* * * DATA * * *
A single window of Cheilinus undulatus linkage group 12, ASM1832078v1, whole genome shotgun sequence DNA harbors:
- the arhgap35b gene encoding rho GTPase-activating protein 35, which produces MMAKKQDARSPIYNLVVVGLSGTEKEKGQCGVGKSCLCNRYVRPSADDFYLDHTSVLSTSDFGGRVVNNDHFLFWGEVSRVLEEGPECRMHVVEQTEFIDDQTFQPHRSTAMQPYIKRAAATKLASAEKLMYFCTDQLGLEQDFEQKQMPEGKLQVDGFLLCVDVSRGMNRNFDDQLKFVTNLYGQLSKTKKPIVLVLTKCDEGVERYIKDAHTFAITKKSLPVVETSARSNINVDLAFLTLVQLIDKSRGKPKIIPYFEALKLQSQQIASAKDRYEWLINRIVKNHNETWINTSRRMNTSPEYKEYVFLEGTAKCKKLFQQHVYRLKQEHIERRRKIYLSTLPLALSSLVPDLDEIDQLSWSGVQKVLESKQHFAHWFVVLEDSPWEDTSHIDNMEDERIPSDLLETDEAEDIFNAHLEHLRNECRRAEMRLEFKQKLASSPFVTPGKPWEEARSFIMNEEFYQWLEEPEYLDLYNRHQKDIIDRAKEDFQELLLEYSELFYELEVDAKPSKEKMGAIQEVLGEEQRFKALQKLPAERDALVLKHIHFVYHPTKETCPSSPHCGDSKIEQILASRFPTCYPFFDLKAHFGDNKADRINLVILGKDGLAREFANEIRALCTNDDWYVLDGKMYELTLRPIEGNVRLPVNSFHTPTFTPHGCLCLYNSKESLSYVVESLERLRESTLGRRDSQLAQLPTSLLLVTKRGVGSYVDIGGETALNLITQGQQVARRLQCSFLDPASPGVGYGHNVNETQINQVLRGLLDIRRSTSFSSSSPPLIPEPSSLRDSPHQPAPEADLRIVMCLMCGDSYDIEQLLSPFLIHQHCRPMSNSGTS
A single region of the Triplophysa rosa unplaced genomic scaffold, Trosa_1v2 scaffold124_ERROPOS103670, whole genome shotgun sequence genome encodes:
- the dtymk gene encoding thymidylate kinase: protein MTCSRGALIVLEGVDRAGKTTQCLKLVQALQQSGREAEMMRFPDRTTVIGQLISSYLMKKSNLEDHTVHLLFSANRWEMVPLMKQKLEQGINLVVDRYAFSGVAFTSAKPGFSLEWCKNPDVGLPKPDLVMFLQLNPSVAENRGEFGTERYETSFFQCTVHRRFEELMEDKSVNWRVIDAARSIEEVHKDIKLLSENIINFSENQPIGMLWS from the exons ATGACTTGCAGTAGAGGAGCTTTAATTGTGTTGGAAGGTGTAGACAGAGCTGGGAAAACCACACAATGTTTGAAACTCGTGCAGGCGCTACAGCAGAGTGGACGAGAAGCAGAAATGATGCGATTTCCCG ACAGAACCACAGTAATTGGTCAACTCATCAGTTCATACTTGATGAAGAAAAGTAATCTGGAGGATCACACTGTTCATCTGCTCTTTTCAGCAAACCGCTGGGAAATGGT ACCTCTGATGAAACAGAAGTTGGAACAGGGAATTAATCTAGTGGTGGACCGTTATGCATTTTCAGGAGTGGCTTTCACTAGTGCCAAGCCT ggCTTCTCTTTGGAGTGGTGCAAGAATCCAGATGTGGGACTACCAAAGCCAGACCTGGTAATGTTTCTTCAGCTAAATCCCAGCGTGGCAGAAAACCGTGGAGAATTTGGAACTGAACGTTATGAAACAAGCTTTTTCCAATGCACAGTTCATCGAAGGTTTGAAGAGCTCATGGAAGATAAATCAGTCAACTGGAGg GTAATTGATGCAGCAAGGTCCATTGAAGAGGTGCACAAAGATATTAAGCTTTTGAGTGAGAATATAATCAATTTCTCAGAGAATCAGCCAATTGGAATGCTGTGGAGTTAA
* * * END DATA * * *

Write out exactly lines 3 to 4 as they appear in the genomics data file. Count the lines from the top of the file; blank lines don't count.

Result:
A single region of the Triplophysa rosa unplaced genomic scaffold, Trosa_1v2 scaffold124_ERROPOS103670, whole genome shotgun sequence genome encodes:
- the dtymk gene encoding thymidylate kinase: protein MTCSRGALIVLEGVDRAGKTTQCLKLVQALQQSGREAEMMRFPDRTTVIGQLISSYLMKKSNLEDHTVHLLFSANRWEMVPLMKQKLEQGINLVVDRYAFSGVAFTSAKPGFSLEWCKNPDVGLPKPDLVMFLQLNPSVAENRGEFGTERYETSFFQCTVHRRFEELMEDKSVNWRVIDAARSIEEVHKDIKLLSENIINFSENQPIGMLWS from the exons ATGACTTGCAGTAGAGGAGCTTTAATTGTGTTGGAAGGTGTAGACAGAGCTGGGAAAACCACACAATGTTTGAAACTCGTGCAGGCGCTACAGCAGAGTGGACGAGAAGCAGAAATGATGCGATTTCCCG ACAGAACCACAGTAATTGGTCAACTCATCAGTTCATACTTGATGAAGAAAAGTAATCTGGAGGATCACACTGTTCATCTGCTCTTTTCAGCAAACCGCTGGGAAATGGT ACCTCTGATGAAACAGAAGTTGGAACAGGGAATTAATCTAGTGGTGGACCGTTATGCATTTTCAGGAGTGGCTTTCACTAGTGCCAAGCCT ggCTTCTCTTTGGAGTGGTGCAAGAATCCAGATGTGGGACTACCAAAGCCAGACCTGGTAATGTTTCTTCAGCTAAATCCCAGCGTGGCAGAAAACCGTGGAGAATTTGGAACTGAACGTTATGAAACAAGCTTTTTCCAATGCACAGTTCATCGAAGGTTTGAAGAGCTCATGGAAGATAAATCAGTCAACTGGAGg GTAATTGATGCAGCAAGGTCCATTGAAGAGGTGCACAAAGATATTAAGCTTTTGAGTGAGAATATAATCAATTTCTCAGAGAATCAGCCAATTGGAATGCTGTGGAGTTAA